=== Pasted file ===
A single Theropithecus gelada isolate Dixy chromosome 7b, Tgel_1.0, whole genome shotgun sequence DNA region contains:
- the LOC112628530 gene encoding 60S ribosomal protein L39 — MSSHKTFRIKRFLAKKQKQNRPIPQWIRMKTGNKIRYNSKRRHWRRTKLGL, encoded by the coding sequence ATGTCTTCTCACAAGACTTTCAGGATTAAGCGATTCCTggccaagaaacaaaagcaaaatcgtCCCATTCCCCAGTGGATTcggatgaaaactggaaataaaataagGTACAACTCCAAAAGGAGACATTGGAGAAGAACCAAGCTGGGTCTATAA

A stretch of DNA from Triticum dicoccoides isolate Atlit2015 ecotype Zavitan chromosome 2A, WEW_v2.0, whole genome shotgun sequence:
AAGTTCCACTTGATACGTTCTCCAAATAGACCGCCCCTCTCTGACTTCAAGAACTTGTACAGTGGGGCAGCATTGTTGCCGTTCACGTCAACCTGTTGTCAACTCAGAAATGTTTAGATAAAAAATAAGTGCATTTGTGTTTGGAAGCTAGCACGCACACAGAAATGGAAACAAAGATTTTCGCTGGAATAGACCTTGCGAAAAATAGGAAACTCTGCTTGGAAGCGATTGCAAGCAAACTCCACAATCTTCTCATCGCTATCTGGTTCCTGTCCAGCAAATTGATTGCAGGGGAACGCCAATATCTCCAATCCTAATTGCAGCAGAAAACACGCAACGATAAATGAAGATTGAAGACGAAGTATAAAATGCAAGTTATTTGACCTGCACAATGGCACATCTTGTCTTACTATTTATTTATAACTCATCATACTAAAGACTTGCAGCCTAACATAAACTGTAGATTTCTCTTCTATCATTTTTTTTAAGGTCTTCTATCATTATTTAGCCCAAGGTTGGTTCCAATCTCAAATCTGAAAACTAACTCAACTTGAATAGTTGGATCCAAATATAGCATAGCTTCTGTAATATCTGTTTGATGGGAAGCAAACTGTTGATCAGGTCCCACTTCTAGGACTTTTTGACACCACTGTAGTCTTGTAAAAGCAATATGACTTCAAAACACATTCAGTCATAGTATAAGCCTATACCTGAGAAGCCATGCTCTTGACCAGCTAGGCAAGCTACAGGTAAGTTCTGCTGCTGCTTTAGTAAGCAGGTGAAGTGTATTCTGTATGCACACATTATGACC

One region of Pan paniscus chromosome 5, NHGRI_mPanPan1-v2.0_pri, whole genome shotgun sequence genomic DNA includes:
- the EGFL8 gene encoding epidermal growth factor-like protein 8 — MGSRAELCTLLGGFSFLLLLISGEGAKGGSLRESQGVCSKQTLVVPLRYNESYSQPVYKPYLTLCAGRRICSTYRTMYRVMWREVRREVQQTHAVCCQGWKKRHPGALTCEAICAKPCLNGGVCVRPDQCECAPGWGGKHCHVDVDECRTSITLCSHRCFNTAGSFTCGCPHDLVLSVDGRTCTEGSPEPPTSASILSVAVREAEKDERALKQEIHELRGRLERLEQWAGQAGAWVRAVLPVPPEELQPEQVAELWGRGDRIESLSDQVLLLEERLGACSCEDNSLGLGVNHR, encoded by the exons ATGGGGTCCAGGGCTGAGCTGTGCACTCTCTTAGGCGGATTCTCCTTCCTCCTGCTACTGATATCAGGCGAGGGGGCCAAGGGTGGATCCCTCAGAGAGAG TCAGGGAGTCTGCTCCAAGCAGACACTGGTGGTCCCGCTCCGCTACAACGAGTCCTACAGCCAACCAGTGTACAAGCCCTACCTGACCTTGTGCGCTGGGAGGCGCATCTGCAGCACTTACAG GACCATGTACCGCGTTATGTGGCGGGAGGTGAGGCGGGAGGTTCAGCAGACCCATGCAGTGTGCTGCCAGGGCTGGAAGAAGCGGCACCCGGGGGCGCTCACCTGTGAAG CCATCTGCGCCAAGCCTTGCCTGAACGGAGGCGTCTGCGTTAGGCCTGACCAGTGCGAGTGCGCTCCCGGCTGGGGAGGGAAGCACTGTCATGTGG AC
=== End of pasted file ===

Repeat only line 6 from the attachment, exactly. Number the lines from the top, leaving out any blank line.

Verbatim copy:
- the EGFL8 gene encoding epidermal growth factor-like protein 8 — MGSRAELCTLLGGFSFLLLLISGEGAKGGSLRESQGVCSKQTLVVPLRYNESYSQPVYKPYLTLCAGRRICSTYRTMYRVMWREVRREVQQTHAVCCQGWKKRHPGALTCEAICAKPCLNGGVCVRPDQCECAPGWGGKHCHVDVDECRTSITLCSHRCFNTAGSFTCGCPHDLVLSVDGRTCTEGSPEPPTSASILSVAVREAEKDERALKQEIHELRGRLERLEQWAGQAGAWVRAVLPVPPEELQPEQVAELWGRGDRIESLSDQVLLLEERLGACSCEDNSLGLGVNHR, encoded by the exons ATGGGGTCCAGGGCTGAGCTGTGCACTCTCTTAGGCGGATTCTCCTTCCTCCTGCTACTGATATCAGGCGAGGGGGCCAAGGGTGGATCCCTCAGAGAGAG TCAGGGAGTCTGCTCCAAGCAGACACTGGTGGTCCCGCTCCGCTACAACGAGTCCTACAGCCAACCAGTGTACAAGCCCTACCTGACCTTGTGCGCTGGGAGGCGCATCTGCAGCACTTACAG GACCATGTACCGCGTTATGTGGCGGGAGGTGAGGCGGGAGGTTCAGCAGACCCATGCAGTGTGCTGCCAGGGCTGGAAGAAGCGGCACCCGGGGGCGCTCACCTGTGAAG CCATCTGCGCCAAGCCTTGCCTGAACGGAGGCGTCTGCGTTAGGCCTGACCAGTGCGAGTGCGCTCCCGGCTGGGGAGGGAAGCACTGTCATGTGG AC